Quantcast

FIRST ALERT WEATHER: Hurricane Matthew continues north, evacuati - Live5News.com | Charleston, SC | News, Weather, Sports

Breaking

FIRST ALERT WEATHER: Hurricane Matthew continues north, evacuations called for coastal SC

CHARLESTON, SC (WCSC) -

Hurricane Matthew is continuing its trek north as the Lowcountry braces for possible impacts. 

The late Tuesday night update has the eye of the hurricane near latitude 20.4 North, longitude 74.4 West. Matthew is moving toward the north near 8 mph.

It's currently on the southern tip of eastern Cuba making its way north. 

A turn toward the north-northwest is expected by Wednesday, followed by a northwest turn Wednesday night. 

As for the South Carolina coast, we are not expecting any type of impacts from Matthew for the next two days. The Tuesday night models show Matthew pushing up along the southeast coast by the end of the week.

Live 5 Chief Meteorologist Bill Walsh said the question is how close to the coast Matthew will get. 

Matthew is projected to be off the coast of Jacksonville, Florida on Friday afternoon as a Category 3 hurricane. It's then expected to slowly weaken into a Category 2 storm as it nears South Carolina and takes a turn towards the northeast. 

The Lowcountry will be feeling the impact of Matthew Friday night into Saturday as the hurricane slowly moves out of the area. 

Due to a number of variables, a trough to the west of us and a ridge in the Atlantic, the models do not show the exact magnitude of the storm or how close Matthew will get to the South Carolina coast. 

Potential effects for the Lowcountry include hurricane force winds on the coast, heavy surf and beach erosion, storm surges of 3 to 5 feet and 4 to 8 inches of rainfall. Power outages are also expected as early as Friday afternoon. 

Gov. Nikki Haley declared a state of emergency earlier on Tuesday and called for coastal evacuations ahead of what could be a dangerous hurricane.  

You can find evacuation information here. 

All coastal county school have been closed beginning tomorrow with several businesses and offices doing the same. 

Portions of Florida are under hurricane and tropical storm watches as the eye of Hurricane Matthew moves toward Eastern Cuba as a Category 4 storm.

A Hurricane Watch is in effect from Deerfield Beach, Florida to the Volusia/Brevard county line has been extended southward to Golden Beach.

A Tropical Storm Watch is in effect from the Seven Mile Bridge in the Florida Keys northward to south of Deerfield Beach, including Lake Okeechobee.

Maximum sustained winds remain near 140 mph, keeping it as a Category 4 storm.

A Category 4 hurricane has maximum sustained winds of between 131 and 156 miles per hour. 

Forecast track calls for northward turn by Wednesday

Matthew is expected to move near or over portions of the southeastern and central Bahamas Tuesday night and Wednesday, and approach the northwestern Bahamas Wednesday night.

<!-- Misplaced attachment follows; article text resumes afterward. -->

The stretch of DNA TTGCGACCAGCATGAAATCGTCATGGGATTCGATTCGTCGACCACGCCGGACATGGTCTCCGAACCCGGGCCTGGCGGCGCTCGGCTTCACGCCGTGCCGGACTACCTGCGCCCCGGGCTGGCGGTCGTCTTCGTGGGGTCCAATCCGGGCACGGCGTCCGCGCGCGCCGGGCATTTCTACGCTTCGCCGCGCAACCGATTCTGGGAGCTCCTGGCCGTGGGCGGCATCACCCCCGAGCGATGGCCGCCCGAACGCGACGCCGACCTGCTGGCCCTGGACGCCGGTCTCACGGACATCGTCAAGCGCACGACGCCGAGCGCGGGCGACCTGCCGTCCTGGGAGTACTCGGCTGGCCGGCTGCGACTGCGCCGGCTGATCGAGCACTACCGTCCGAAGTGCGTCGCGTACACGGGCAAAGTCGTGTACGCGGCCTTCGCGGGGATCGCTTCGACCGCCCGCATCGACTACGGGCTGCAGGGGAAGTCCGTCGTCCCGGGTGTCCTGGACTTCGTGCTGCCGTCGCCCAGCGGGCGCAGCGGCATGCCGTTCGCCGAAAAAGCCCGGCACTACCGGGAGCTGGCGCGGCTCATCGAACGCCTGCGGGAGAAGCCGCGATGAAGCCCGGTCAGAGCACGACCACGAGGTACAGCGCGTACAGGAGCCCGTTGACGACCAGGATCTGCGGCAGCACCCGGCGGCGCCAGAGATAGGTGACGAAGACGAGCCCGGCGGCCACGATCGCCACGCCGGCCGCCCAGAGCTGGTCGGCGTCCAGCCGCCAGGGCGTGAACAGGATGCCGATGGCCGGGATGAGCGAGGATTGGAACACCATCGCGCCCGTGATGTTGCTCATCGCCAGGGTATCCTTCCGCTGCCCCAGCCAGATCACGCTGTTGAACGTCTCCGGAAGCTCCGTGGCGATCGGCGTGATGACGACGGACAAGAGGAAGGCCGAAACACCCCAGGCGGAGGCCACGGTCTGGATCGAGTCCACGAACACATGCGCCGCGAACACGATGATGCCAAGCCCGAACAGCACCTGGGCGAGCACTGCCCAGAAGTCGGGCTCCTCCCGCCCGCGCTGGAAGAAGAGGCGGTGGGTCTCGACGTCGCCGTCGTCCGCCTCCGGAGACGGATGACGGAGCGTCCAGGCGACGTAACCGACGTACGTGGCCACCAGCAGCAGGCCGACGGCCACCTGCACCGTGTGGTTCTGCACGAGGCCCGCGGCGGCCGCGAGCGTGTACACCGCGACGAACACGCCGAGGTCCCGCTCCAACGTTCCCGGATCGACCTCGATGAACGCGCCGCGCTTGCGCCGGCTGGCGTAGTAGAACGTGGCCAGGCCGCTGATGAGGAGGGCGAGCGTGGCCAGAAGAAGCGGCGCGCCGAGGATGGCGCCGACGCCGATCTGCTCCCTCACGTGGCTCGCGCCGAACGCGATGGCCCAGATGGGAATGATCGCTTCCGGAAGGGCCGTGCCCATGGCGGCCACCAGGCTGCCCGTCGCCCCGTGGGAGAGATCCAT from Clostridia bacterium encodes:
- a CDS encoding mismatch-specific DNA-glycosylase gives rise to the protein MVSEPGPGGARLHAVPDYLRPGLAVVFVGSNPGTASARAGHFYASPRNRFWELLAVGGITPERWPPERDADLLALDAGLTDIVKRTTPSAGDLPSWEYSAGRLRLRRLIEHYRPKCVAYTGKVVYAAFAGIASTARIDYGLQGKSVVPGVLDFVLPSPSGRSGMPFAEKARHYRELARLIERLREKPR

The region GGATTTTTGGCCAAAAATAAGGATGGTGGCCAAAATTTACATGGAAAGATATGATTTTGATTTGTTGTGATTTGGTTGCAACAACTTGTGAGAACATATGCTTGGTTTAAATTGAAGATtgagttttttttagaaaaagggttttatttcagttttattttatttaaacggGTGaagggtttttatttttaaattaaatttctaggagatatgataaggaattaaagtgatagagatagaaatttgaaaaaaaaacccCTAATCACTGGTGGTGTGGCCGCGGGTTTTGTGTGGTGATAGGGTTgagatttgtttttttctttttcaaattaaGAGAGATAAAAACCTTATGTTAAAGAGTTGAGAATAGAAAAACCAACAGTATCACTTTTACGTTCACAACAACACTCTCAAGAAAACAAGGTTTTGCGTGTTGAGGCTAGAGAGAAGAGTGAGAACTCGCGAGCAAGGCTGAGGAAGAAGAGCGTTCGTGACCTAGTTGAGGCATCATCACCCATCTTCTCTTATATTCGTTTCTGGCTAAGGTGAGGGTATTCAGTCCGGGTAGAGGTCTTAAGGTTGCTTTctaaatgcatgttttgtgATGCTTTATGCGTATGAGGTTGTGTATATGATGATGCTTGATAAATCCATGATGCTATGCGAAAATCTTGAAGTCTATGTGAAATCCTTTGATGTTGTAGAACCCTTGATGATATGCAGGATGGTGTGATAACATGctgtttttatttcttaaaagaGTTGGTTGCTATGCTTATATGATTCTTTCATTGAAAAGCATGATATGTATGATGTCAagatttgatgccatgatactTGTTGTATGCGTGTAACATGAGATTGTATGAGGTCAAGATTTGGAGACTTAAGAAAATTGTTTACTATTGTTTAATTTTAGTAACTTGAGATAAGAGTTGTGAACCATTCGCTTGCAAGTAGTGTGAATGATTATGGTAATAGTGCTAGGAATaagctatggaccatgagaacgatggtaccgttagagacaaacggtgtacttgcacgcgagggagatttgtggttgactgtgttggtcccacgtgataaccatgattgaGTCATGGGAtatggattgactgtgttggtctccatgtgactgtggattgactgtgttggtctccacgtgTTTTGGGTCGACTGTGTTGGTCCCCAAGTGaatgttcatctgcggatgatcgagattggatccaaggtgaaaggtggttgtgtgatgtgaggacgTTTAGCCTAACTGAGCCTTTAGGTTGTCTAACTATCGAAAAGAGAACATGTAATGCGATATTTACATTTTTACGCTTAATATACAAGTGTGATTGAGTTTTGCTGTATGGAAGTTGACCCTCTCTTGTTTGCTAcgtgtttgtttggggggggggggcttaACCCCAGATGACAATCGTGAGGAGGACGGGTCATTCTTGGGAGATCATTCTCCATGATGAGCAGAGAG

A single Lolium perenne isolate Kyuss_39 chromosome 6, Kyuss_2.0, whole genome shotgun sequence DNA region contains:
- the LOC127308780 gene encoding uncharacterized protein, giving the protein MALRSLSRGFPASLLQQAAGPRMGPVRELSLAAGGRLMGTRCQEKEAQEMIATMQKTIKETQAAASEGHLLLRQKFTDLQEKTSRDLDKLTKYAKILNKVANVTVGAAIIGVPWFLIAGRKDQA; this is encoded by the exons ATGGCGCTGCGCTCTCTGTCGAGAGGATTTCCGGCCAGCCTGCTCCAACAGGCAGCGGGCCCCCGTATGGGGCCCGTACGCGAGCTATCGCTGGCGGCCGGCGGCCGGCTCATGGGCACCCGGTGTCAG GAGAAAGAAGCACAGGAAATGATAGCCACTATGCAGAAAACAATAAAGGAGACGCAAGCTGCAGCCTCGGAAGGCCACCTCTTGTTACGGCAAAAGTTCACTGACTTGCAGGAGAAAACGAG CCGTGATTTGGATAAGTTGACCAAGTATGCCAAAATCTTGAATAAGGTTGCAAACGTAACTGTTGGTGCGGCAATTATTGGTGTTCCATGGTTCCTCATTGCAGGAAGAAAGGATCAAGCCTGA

In addition to watches in Florida, the following watches and warnings remain:

A Hurricane Warning is in effect for Haiti, Cuban provinces of Guantanamo, Santiago de Cuba, Holguin, Granma, and Las Tunas; the Southeastern Bahamas, including the Inaguas, Mayaguana, Acklins, Crooked Island, Long Cay, and Ragged Island; the Central Bahamas, including Long Island, Exuma, Rum Cay, San Salvador, and Cat Island; the Northwestern Bahamas, including the Abacos, Andros Island, Berry Islands, Bimini, Eleuthera, Grand Bahama Island, and New Providence.

A Hurricane Watch is in effect for the Cuban province of Camaguey.

A Tropical Storm Warning is in effect for the Dominican Republic from Barahona westward to the border with Haiti and the Turks and Caicos Islands

A Tropical Storm Watch is in effect for the Dominican Republic from Puerto Plata westward to the border with Haiti.

A Hurricane Watch means that hurricane conditions are possible within the watch area.  A watch is typically issued 48 hours before the anticipated first occurrence of tropical-storm-force winds, conditions that make outside preparations difficult or dangerous.

A Tropical Storm Watch means that tropical storm conditions are possible within the watch area, generally within 48 hours.

Nicole forms in the Atlantic

At 11 a.m., the center of Tropical Storm Nicole was located near latitude 23.8 North, longitude 60.4 West, about 525 miles northeast of San Juan, Puerto Rico.  Nicole is moving toward the northwest near 8 mph and a turn toward the north-northwest with a decrease in forward speed is expected over the next couple of days.

Maximum sustained winds are near 50 mph with higher gusts. Little change in strength is forecast for the next day or so, followed by gradual weakening.

Nicole is not presently a threat, Meteorologist Joey Sovine said.

The rest of the week

Look for cloudy skies Tuesday and Wednesday with a small chance of showers.

A 30 percent chance of rain with breezy conditions is expected Thursday.

 After that, weather conditions will depend on where Matthew will turn.  

Copyright 2016 WCSC. All rights reserved. 

Powered by Frankly